A gazette proclamation issued under the presidential hand on June 7, listed the most important departments and institutions under his direct command and control, mainly all departments coming under the Treasury.  Amongst others were the Central Bank, all state banks, the Development and National lotteries Boards, the Inland Revenue and Customs.

Some of the areas of responsibility given special priority included establishing high economic growth, reducing unemployment, maintaining price stability, expanding financial resources and stabilising interest rates.

While all these high responsibilities were thrust upon Basil, his brother Mahinda, the twice elected President and the Finance Minister under his own Government and that of his brother Gotabaya until July 7, must find that the bright light that emitted from his once twinkling star, to which many hitched their wagons, has begun to wane, to dwindle and dim hour by hour. Of course, it was only to be expected.

The 20th Amendment enacted last year in October had stripped the constitutionally guaranteed protection accorded to a sitting prime minister under the Yahapalana Government’s 19th Amendment which decreed that a Prime Minister, once appointed, could not be arbitrarily dismissed by the President.

Under the 20th Amendment, the post of Prime Minister had been reduced to a sinecure job, held at the favour of the President who was also the Head of Cabinet. But Mahinda Rajapaksa, perhaps, had accepted the abolishment of the 19th Amendment guarantee gracefully, knowing full well that his own position as Prime Minister was practically secure for the rest of his term.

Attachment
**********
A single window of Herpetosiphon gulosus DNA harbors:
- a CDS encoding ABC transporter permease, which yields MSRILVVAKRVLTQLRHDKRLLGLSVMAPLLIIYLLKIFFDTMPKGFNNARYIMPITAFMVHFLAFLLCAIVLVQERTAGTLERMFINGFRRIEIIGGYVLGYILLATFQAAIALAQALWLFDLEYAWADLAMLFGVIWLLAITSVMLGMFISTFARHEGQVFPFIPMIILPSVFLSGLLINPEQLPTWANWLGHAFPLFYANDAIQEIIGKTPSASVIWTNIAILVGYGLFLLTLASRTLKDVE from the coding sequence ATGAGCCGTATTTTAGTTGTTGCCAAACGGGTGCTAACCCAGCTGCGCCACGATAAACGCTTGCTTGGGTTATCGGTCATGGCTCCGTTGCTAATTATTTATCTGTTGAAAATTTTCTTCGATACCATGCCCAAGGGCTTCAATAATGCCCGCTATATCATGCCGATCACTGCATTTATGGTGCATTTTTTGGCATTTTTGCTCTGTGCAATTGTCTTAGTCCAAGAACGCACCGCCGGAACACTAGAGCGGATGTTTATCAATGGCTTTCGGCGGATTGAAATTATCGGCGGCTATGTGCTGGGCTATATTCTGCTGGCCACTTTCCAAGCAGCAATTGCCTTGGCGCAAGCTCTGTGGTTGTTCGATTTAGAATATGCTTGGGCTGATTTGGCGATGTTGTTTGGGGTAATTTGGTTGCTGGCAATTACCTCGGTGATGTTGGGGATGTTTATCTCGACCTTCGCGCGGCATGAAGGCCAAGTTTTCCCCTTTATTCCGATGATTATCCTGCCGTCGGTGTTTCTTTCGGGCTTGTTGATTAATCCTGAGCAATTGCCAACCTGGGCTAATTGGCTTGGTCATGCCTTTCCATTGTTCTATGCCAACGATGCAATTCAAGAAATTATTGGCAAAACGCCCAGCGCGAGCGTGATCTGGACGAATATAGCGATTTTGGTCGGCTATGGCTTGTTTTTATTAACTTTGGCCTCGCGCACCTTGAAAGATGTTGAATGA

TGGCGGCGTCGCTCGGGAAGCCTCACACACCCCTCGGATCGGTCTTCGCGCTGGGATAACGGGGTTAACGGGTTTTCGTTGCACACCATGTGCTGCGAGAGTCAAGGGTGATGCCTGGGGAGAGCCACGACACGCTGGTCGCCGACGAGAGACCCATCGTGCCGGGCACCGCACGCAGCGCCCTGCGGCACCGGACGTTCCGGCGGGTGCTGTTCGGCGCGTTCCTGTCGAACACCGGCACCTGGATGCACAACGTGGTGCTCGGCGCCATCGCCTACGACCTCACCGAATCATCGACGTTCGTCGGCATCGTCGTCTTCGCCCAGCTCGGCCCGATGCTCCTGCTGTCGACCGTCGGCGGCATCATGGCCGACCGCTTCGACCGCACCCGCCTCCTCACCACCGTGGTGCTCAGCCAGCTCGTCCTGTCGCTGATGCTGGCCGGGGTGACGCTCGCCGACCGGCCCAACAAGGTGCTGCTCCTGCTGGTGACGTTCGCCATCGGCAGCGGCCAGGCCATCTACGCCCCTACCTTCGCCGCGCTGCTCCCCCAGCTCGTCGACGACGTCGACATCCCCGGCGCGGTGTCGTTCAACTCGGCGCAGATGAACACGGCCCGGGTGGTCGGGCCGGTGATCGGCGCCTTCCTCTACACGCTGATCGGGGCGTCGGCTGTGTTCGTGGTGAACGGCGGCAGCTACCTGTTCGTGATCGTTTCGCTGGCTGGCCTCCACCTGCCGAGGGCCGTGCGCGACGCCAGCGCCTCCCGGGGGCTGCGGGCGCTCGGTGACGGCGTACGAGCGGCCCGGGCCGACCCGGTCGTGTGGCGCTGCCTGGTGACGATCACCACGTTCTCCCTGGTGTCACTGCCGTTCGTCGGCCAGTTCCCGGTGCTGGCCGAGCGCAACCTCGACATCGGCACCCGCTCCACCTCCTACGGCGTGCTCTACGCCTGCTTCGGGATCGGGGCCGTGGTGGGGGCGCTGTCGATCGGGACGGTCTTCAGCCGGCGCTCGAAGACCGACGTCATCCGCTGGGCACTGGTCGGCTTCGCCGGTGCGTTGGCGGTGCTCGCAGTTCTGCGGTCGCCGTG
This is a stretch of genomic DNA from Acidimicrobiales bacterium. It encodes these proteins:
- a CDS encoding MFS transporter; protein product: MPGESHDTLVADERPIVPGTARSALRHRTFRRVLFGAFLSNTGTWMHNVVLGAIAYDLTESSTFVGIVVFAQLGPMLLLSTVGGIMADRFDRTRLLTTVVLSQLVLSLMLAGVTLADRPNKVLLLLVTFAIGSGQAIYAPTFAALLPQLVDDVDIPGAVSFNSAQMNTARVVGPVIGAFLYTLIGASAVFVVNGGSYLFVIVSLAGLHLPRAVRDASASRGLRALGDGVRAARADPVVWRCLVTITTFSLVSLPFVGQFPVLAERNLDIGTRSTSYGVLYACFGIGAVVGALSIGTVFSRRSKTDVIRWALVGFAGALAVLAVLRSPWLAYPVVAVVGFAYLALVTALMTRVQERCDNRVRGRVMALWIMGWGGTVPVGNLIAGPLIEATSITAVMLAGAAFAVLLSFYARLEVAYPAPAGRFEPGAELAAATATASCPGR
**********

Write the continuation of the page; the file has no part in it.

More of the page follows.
He would, probably, have acceded to the abolishment, realising the step was taken with the long term in view, bearing in mind that if the day ever dawned that a person outside the Rajapaksa circle had to be made Prime Minister for whatever reason, he or she could be dismissed as easily as he or she was appointed, without any Constitutional bar to the dismissal.

But did he voluntarily clip his own wings when he renounced the Finance Ministry and opted instead to settle for Economic Planning and Implementation portfolio? Did he voluntarily surrender all the high flown departments that control the purse strings of the government: the financial and, thus, controlling hub of any administration before which altar all Ministers must genuflect to receive funds for their ministries’ existence and performance, including his own?